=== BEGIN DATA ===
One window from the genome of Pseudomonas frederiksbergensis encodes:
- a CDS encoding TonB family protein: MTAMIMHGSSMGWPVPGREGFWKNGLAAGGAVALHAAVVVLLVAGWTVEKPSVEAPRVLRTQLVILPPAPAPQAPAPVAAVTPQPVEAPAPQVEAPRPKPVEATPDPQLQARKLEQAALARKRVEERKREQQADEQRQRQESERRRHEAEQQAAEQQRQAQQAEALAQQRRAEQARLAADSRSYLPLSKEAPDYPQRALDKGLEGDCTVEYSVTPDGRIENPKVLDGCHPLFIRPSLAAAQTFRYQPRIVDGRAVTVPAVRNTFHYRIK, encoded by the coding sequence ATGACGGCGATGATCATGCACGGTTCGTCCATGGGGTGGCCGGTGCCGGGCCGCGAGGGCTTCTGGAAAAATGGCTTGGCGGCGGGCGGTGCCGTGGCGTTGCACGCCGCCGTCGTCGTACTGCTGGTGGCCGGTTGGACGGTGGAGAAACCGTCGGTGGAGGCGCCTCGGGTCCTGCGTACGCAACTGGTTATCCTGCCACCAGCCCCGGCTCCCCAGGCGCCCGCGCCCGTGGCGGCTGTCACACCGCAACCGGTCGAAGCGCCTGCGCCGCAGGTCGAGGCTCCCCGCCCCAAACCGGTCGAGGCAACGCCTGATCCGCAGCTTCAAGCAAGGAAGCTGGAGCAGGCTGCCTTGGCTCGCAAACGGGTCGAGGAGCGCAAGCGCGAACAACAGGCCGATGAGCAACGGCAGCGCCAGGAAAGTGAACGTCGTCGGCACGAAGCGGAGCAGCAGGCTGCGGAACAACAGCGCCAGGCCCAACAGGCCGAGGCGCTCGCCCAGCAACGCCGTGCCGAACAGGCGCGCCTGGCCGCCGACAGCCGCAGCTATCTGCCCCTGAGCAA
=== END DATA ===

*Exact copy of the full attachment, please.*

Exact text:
One window from the genome of Pseudomonas frederiksbergensis encodes:
- a CDS encoding TonB family protein: MTAMIMHGSSMGWPVPGREGFWKNGLAAGGAVALHAAVVVLLVAGWTVEKPSVEAPRVLRTQLVILPPAPAPQAPAPVAAVTPQPVEAPAPQVEAPRPKPVEATPDPQLQARKLEQAALARKRVEERKREQQADEQRQRQESERRRHEAEQQAAEQQRQAQQAEALAQQRRAEQARLAADSRSYLPLSKEAPDYPQRALDKGLEGDCTVEYSVTPDGRIENPKVLDGCHPLFIRPSLAAAQTFRYQPRIVDGRAVTVPAVRNTFHYRIK, encoded by the coding sequence ATGACGGCGATGATCATGCACGGTTCGTCCATGGGGTGGCCGGTGCCGGGCCGCGAGGGCTTCTGGAAAAATGGCTTGGCGGCGGGCGGTGCCGTGGCGTTGCACGCCGCCGTCGTCGTACTGCTGGTGGCCGGTTGGACGGTGGAGAAACCGTCGGTGGAGGCGCCTCGGGTCCTGCGTACGCAACTGGTTATCCTGCCACCAGCCCCGGCTCCCCAGGCGCCCGCGCCCGTGGCGGCTGTCACACCGCAACCGGTCGAAGCGCCTGCGCCGCAGGTCGAGGCTCCCCGCCCCAAACCGGTCGAGGCAACGCCTGATCCGCAGCTTCAAGCAAGGAAGCTGGAGCAGGCTGCCTTGGCTCGCAAACGGGTCGAGGAGCGCAAGCGCGAACAACAGGCCGATGAGCAACGGCAGCGCCAGGAAAGTGAACGTCGTCGGCACGAAGCGGAGCAGCAGGCTGCGGAACAACAGCGCCAGGCCCAACAGGCCGAGGCGCTCGCCCAGCAACGCCGTGCCGAACAGGCGCGCCTGGCCGCCGACAGCCGCAGCTATCTGCCCCTGAGCAA